So, you decided to finally switch to Davinci Resolve or simply new to editing and color grading. In this little article, I am going to talk about what things you need to know before pulling the trigger. First, let me be clear, that this article aimed at the beginners and intermediate professionals “aka freelancers”, so before you continue make sure you one of them.


Let’s talk about the real-life system requirements. On paper, requirements seem to be pretty low and I know many people even using their laptops to do the work, now that doesn’t mean you should. Davinci is resources hungry. Everything about that program is interlinked. If you can get away with weak components but the strong processor let’s say… in Photoshop, that may not be the case here. Let me break things down for you. Obviously the better and faster components you have the smoother things going to run.

That brings me to Hard Drives aka SSD, NVME drives. 4K becoming default standard and fast drives are the wheels of the system. At this point, you no longer can get away with standard hard drive disks. They are slow and can’t provide real time playback performance. If you planning on using them, prepare for the big bottleneck. Not being able to see real time frame rate playback will make you make tons of mistakes and extra time going back and forward. I been color grading for 8 years now and can tell you that if playback is choppy, you missing around 50% of the real image.

That brings me to the second most important thing is your graphics card, at this point, you must have a bare minimum of 6gb of VRAM in order to keep up with the progress. Graphics card is being used during the project playback along with the processor depending on what source format it is. In most cases, at around 4-6K resolution, for example, graphics card like Nvidia 1080TI will have about 80-90% use, just for simple playback. Now, add noise remove and decent color grading to it, and you will find yourself in the big mess. Again that will lead to bottleneck and things will go downhill from there.

CPU is the next very important component that sparks debate across the web. By default, many people assume that Xeon is the best default choice…Sure it will give you extra PCI lanes and tons of cores…HOWEVER! Color Grading and Editing Programs are not optimized to take advantage of the large numbers of cores architecture, but rather prefer fewer cores and faster performance per core. Despite false narrative on many platforms, those programs simply don’t benefit from Xeon architecture. If you do CGI and VFX, or some kind of other large computing than Xeons are the perfect choice for you. That being said, at this point, your bare minimum option is at least intel i7 6x series and higher. CPU needs to handle all operations quickly and provide enough support for all components to run smoothly. I recommend a bare minimum of 6 cores CPU and preferably overclocked to at least 4.00ghz for better operation.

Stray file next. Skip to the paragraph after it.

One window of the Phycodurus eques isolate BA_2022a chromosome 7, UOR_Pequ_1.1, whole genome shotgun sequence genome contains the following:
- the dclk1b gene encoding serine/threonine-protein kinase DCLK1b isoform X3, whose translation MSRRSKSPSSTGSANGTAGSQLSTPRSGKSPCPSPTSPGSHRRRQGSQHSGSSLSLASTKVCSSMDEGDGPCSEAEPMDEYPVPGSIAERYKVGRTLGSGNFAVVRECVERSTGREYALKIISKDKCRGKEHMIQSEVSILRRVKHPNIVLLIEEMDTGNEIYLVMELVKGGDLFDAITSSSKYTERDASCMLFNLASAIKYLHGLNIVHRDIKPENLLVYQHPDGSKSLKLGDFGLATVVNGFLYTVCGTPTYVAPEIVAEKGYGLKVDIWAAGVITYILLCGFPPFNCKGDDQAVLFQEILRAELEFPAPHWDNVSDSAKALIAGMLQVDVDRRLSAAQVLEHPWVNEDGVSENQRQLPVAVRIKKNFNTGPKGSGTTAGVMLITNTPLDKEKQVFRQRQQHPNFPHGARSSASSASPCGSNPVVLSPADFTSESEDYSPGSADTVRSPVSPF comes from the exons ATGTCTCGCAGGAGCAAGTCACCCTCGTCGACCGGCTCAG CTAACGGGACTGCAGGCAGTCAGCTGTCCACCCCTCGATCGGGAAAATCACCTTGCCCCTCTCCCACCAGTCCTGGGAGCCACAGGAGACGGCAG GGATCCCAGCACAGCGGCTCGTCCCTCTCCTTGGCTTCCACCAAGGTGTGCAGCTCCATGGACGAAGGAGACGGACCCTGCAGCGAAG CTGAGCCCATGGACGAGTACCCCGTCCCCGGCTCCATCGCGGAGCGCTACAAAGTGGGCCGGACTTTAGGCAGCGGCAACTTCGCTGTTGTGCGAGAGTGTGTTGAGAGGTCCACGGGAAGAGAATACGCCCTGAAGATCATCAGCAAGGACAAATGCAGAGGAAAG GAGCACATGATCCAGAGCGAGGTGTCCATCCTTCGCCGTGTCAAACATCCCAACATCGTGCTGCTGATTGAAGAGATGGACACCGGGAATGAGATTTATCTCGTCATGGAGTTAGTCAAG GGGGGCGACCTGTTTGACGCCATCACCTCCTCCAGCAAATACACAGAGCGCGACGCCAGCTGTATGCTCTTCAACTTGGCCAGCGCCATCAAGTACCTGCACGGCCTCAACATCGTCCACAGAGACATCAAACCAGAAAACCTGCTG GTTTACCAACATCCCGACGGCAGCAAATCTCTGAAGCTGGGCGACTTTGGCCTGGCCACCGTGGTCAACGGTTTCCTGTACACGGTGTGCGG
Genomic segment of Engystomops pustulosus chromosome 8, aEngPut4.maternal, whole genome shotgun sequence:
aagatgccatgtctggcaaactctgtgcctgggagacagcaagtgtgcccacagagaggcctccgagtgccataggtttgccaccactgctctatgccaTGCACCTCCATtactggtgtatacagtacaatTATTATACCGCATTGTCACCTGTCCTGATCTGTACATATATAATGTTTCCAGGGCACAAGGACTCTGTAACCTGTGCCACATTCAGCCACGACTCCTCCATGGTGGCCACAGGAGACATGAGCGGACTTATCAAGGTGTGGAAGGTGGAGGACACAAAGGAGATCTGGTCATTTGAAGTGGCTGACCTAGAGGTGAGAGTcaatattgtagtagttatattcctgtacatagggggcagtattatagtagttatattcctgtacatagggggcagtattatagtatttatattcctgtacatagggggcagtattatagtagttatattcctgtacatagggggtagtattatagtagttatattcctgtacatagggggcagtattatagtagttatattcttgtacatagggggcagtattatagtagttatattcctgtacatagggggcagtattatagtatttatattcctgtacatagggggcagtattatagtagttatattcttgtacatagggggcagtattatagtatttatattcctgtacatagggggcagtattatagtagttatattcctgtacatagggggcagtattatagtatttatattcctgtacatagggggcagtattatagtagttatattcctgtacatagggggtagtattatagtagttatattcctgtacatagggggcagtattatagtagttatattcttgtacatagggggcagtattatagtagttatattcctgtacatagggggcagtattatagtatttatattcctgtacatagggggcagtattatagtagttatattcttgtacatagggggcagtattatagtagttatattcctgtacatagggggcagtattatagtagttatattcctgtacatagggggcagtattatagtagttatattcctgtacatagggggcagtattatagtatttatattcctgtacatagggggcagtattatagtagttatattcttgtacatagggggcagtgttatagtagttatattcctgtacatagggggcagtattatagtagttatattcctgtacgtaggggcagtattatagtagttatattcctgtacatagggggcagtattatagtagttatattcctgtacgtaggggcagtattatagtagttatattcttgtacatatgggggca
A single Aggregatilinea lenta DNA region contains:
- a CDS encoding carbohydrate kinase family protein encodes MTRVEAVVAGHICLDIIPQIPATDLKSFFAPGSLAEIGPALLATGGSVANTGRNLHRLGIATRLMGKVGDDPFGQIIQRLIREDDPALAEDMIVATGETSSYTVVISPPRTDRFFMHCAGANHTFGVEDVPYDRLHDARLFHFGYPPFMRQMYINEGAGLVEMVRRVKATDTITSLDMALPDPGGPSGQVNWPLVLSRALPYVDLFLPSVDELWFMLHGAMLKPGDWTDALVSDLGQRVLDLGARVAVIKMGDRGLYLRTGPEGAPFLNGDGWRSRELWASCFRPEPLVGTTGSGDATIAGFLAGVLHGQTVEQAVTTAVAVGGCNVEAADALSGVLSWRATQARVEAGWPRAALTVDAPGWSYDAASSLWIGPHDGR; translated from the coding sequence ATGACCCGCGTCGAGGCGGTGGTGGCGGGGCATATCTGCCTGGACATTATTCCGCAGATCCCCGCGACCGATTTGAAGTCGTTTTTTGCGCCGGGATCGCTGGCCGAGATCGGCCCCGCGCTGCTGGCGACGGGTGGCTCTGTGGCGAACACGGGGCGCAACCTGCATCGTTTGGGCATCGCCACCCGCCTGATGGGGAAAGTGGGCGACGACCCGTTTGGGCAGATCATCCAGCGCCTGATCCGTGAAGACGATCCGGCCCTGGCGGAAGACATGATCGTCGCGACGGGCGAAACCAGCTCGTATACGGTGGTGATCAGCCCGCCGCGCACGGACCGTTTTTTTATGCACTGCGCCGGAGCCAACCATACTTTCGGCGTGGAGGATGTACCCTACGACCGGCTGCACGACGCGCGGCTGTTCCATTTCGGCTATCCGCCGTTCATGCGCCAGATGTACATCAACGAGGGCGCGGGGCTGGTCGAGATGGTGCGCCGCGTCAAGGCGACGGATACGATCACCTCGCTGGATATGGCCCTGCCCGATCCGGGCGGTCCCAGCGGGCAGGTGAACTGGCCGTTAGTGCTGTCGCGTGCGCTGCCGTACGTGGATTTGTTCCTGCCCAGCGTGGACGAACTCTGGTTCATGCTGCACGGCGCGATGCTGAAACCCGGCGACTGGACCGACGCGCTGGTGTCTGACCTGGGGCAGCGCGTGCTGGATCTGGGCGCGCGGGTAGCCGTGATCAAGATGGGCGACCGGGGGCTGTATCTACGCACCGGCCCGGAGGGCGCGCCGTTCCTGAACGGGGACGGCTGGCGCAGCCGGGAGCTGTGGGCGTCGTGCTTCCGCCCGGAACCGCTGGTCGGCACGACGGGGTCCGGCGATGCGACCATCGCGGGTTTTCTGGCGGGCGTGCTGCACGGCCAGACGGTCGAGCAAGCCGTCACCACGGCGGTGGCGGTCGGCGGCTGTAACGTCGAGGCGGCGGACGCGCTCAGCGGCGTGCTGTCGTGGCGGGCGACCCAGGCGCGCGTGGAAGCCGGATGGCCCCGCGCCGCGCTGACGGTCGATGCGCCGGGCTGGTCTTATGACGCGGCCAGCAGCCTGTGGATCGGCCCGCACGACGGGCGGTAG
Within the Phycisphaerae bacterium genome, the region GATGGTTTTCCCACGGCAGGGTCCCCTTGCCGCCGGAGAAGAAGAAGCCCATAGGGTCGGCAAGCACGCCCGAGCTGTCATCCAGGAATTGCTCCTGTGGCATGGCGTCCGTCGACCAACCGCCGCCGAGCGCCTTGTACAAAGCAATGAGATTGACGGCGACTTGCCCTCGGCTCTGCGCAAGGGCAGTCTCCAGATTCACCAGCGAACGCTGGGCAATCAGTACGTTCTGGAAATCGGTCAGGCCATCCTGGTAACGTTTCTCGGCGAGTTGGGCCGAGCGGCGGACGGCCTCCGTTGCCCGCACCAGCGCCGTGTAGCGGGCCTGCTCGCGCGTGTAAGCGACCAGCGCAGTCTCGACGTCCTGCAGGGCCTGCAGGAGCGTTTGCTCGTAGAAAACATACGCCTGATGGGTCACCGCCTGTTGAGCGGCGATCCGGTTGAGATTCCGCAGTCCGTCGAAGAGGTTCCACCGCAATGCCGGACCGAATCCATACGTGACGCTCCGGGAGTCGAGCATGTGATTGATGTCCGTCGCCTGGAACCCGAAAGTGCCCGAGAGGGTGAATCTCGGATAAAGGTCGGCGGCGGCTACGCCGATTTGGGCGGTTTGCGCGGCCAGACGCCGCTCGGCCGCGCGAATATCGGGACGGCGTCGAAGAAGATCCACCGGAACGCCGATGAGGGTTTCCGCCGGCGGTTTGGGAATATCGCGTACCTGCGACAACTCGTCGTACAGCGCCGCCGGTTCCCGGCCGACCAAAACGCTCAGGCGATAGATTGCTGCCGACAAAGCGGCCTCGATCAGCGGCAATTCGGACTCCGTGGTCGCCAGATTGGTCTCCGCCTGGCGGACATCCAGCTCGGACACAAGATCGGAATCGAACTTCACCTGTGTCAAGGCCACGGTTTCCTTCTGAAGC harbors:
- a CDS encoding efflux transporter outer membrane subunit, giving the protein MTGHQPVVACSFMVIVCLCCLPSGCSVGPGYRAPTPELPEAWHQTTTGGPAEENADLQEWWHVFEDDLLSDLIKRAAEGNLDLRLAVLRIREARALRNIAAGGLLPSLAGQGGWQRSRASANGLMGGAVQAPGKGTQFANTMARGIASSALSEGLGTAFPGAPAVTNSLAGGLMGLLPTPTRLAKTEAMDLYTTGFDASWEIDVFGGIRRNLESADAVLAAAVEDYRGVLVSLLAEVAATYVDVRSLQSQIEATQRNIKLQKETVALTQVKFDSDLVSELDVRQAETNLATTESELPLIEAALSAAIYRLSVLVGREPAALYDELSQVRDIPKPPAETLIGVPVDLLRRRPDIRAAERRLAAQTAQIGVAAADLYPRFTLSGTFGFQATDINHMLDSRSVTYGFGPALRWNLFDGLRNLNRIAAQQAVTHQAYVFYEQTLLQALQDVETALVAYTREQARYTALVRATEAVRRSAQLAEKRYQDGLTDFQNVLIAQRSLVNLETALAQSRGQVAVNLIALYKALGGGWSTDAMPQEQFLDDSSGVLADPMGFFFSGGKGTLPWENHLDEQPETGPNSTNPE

Finally, the fourth most important component is the RAM. For 1080p, 16gb of 2300mhz or faster speeds will do the job, but for 4k playback, you want to have between 32gb-64gb. Faster the speed is better obviously but make sure motherboard and CPU support that speed, otherwise overclocking above supported speed may cause a lot of stability issues.

If you have weak components, you can use few secrets to make your playback real time. Check out this video below.

Using Dual Monitor with Davinci Resolve

A very common question about using the second screen for DaVinci Resolve. I hate to break your bubble, but as of right now you cannot do that. However, rumors that blackmagic team is working on it, and maybe will have it possible to run the second screen over graphics card ports. Now! if you really need to use external, or reference display for DaVinci Resolve, you must have what’s called a Decklink Card. Basically, to make explanation simple, that card goes to your PCI port, and it bypasses system color management and outputs pure 10bit signal without contaminating it with operating system color management.

Hopefully this little article was helpful to you guys and if you like to see my setup that I just build for 4k, I will put link over here.